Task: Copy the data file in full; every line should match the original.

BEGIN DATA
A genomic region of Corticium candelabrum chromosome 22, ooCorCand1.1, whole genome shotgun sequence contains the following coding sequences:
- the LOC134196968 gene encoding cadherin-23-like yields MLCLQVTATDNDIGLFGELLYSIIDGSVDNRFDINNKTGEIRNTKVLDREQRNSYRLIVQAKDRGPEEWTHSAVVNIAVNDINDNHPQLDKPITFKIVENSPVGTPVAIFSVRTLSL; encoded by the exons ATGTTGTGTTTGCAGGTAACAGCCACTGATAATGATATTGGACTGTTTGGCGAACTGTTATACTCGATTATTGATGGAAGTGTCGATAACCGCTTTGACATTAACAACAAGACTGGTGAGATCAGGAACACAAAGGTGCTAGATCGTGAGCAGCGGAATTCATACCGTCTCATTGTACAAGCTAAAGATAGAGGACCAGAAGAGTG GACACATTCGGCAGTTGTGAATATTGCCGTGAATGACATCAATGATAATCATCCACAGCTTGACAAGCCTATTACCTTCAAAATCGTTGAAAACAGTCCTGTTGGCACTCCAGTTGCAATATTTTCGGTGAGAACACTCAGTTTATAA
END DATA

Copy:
A genomic region of Corticium candelabrum chromosome 22, ooCorCand1.1, whole genome shotgun sequence contains the following coding sequences:
- the LOC134196968 gene encoding cadherin-23-like yields MLCLQVTATDNDIGLFGELLYSIIDGSVDNRFDINNKTGEIRNTKVLDREQRNSYRLIVQAKDRGPEEWTHSAVVNIAVNDINDNHPQLDKPITFKIVENSPVGTPVAIFSVRTLSL; encoded by the exons ATGTTGTGTTTGCAGGTAACAGCCACTGATAATGATATTGGACTGTTTGGCGAACTGTTATACTCGATTATTGATGGAAGTGTCGATAACCGCTTTGACATTAACAACAAGACTGGTGAGATCAGGAACACAAAGGTGCTAGATCGTGAGCAGCGGAATTCATACCGTCTCATTGTACAAGCTAAAGATAGAGGACCAGAAGAGTG GACACATTCGGCAGTTGTGAATATTGCCGTGAATGACATCAATGATAATCATCCACAGCTTGACAAGCCTATTACCTTCAAAATCGTTGAAAACAGTCCTGTTGGCACTCCAGTTGCAATATTTTCGGTGAGAACACTCAGTTTATAA